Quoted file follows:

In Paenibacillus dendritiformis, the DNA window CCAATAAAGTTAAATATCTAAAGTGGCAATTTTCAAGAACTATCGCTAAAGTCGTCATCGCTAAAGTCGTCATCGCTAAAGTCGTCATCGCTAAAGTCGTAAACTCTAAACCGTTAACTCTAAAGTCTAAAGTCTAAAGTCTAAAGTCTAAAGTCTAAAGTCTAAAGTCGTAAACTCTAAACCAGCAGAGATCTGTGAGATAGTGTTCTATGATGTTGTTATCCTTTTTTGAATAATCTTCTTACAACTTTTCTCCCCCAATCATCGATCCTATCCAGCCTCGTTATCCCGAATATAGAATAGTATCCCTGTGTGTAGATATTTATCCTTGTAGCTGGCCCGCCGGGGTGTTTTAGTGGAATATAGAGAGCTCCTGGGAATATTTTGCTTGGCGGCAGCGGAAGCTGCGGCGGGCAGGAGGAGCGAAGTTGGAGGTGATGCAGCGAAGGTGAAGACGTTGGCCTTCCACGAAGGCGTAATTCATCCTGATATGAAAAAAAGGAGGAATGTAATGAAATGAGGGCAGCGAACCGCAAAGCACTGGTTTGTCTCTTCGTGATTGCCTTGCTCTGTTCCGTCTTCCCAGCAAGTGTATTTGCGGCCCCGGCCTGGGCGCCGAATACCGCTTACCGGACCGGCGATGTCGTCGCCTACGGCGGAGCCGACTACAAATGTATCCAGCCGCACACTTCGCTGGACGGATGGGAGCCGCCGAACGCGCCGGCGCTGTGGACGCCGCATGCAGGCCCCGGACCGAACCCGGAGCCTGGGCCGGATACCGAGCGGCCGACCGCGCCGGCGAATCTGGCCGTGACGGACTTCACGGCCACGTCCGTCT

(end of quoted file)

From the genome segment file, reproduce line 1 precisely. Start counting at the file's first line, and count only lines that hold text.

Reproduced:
In Paenibacillus dendritiformis, the DNA window CCAATAAAGTTAAATATCTAAAGTGGCAATTTTCAAGAACTATCGCTAAAGTCGTCATCGCTAAAGTCGTCATCGCTAAAGTCGTCATCGCTAAAGTCGTAAACTCTAAACCGTTAACTCTAAAGTCTAAAGTCTAAAGTCTAAAGTCTAAAGTCTAAAGTCTAAAGTCGTAAACTCTAAACCAGCAGAGATCTGTGAGATAGTGTTCTATGATGTTGTTATCCTTTTTTGAATAATCTTCTTACAACTTTTCTCCCCCAATCATCGATCCTATCCAGCCTCGTTATCCCGAATATAGAATAGTATCCCTGTGTGTAGATATTTATCCTTGTAGCTGGCCCGCCGGGGTGTTTTAGTGGAATATAGAGAGCTCCTGGGAATATTTTGCTTGGCGGCAGCGGAAGCTGCGGCGGGCAGGAGGAGCGAAGTTGGAGGTGATGCAGCGAAGGTGAAGACGTTGGCCTTCCACGAAGGCGTAATTCATCCTGATATGAAAAAAAGGAGGAATGTAATGAAATGAGGGCAGCGAACCGCAAAGCACTGGTTTGTCTCTTCGTGATTGCCTTGCTCTGTTCCGTCTTCCCAGCAAGTGTATTTGCGGCCCCGGCCTGGGCGCCGAATACCGCTTACCGGACCGGCGATGTCGTCGCCTACGGCGGAGCCGACTACAAATGTATCCAGCCGCACACTTCGCTGGACGGATGGGAGCCGCCGAACGCGCCGGCGCTGTGGACGCCGCATGCAGGCCCCGGACCGAACCCGGAGCCTGGGCCGGATACCGAGCGGCCGACCGCGCCGGCGAATCTGGCCGTGACGGACTTCACGGCCACGTCCGTCT